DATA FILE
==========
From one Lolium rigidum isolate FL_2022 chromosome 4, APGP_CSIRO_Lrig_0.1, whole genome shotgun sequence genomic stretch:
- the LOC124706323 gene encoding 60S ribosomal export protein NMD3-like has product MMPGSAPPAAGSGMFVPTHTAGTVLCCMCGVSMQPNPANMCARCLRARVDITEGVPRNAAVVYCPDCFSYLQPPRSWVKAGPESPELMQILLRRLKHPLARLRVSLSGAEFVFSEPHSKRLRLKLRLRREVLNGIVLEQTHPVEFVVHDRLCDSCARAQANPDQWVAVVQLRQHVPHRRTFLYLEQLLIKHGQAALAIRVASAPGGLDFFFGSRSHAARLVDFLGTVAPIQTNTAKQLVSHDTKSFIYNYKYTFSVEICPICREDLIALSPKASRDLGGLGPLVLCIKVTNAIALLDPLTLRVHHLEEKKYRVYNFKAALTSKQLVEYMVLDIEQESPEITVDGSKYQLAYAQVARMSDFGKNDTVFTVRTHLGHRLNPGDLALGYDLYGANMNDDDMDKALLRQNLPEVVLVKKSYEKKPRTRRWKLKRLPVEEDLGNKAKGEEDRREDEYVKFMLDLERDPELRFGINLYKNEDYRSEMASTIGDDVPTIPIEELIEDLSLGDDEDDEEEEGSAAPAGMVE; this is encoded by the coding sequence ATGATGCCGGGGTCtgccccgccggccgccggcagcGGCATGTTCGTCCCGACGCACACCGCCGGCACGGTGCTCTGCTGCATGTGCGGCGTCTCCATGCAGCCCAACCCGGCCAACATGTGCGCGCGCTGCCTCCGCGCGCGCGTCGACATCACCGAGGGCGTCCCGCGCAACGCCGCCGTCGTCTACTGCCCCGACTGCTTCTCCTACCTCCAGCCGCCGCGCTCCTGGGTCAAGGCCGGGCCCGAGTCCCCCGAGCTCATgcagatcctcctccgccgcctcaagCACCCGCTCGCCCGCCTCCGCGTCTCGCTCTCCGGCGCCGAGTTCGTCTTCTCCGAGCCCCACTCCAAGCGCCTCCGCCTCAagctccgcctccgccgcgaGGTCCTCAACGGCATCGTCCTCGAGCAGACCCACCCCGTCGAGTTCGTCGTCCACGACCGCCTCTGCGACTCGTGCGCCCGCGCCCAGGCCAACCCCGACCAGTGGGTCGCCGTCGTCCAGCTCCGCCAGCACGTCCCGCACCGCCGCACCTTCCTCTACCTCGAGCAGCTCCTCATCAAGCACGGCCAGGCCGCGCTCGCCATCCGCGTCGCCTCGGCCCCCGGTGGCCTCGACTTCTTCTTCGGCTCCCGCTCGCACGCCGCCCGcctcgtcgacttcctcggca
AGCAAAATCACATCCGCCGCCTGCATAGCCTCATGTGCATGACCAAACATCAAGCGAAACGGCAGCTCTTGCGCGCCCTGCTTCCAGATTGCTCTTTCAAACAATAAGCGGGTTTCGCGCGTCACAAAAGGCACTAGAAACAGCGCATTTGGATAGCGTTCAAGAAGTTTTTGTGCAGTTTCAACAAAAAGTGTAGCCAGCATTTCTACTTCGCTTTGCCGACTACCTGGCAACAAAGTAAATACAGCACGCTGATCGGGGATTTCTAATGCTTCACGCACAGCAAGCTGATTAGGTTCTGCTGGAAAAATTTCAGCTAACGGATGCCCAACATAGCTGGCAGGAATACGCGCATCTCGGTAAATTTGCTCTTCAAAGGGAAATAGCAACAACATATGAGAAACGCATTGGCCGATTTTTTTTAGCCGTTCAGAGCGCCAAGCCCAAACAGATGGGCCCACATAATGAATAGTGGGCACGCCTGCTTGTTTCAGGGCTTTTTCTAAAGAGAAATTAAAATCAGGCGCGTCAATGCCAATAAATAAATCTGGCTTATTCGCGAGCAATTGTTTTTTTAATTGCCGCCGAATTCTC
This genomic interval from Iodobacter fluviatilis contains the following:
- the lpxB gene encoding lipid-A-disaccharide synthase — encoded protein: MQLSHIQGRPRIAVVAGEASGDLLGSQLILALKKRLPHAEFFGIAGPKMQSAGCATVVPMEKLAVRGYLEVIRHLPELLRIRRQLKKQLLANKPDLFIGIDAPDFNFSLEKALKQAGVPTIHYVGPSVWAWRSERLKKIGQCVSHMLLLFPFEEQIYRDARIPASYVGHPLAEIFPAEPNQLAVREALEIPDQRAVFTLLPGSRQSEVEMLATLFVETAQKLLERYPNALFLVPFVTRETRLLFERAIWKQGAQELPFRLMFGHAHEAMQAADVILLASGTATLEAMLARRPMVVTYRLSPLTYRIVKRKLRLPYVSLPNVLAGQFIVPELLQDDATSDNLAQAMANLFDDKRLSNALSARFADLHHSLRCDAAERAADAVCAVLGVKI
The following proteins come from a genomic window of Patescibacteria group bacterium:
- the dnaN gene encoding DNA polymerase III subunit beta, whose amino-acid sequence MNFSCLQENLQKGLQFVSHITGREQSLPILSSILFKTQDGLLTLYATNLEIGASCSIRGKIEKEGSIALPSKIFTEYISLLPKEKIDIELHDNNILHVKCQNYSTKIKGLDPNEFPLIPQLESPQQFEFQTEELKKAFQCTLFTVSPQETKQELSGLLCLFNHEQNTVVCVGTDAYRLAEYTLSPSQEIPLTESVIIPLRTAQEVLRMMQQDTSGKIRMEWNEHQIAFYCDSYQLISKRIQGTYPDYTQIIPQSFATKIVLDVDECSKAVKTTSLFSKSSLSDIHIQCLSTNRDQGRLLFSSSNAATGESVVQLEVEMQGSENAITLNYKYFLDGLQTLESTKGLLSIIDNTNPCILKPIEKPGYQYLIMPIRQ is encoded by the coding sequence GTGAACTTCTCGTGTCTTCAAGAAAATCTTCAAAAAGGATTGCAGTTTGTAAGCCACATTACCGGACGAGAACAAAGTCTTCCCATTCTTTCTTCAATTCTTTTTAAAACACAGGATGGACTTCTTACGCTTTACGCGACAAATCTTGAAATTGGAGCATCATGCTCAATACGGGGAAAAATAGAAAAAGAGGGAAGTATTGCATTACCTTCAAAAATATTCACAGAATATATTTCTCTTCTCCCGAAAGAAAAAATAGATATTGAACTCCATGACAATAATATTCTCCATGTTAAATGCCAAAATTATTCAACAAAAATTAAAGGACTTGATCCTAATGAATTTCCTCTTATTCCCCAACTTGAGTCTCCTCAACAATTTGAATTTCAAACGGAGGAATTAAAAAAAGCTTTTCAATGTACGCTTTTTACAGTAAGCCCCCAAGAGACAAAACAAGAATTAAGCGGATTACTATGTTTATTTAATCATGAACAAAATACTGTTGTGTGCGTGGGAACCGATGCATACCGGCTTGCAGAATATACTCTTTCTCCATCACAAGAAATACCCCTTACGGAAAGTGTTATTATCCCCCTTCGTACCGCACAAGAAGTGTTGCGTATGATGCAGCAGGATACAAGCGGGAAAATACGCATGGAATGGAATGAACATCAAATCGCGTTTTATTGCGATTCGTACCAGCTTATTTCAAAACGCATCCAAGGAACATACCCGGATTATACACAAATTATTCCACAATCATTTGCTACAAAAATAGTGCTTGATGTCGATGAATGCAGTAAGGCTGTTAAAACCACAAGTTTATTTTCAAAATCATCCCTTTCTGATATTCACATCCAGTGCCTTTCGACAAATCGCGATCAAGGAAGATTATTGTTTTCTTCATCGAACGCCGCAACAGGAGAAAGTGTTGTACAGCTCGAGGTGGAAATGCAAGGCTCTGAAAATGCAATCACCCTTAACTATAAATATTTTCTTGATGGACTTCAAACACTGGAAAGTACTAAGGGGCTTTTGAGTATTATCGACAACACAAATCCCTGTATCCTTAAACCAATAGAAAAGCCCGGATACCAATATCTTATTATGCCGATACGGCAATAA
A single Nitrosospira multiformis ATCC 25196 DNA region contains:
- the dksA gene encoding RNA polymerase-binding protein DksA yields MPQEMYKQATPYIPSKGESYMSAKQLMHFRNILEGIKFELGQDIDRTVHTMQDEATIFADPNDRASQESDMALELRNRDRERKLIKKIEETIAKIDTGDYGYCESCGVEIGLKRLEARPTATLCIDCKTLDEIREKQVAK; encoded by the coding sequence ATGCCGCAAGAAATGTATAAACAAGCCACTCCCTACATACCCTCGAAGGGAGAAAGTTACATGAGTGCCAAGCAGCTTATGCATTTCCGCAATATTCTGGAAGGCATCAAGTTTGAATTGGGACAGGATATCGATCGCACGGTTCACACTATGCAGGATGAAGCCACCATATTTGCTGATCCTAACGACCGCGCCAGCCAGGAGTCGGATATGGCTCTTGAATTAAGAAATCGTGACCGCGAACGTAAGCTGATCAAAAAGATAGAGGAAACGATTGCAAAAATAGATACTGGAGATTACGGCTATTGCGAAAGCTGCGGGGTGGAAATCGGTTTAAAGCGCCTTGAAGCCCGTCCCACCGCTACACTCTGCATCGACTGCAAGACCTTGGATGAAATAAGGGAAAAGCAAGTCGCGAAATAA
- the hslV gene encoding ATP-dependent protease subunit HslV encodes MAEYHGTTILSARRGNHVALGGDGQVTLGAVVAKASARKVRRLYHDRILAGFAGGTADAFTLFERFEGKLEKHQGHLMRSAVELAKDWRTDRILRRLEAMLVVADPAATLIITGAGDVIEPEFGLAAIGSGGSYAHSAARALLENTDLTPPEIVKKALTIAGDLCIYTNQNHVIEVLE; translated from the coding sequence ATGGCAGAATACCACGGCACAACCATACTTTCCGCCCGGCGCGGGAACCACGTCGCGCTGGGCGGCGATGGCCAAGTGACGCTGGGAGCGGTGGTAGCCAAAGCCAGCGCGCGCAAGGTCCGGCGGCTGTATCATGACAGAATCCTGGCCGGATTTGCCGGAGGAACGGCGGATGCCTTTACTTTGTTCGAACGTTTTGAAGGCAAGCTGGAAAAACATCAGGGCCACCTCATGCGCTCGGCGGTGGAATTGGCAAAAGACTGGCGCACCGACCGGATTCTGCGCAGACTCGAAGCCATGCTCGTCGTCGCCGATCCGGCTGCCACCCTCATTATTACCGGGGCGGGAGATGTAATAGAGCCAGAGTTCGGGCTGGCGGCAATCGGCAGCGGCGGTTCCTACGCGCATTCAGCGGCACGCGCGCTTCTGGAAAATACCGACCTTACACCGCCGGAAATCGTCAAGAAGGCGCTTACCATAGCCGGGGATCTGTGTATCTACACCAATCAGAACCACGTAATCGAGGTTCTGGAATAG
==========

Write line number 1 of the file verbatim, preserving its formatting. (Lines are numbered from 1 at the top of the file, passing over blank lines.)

From one Lolium rigidum isolate FL_2022 chromosome 4, APGP_CSIRO_Lrig_0.1, whole genome shotgun sequence genomic stretch: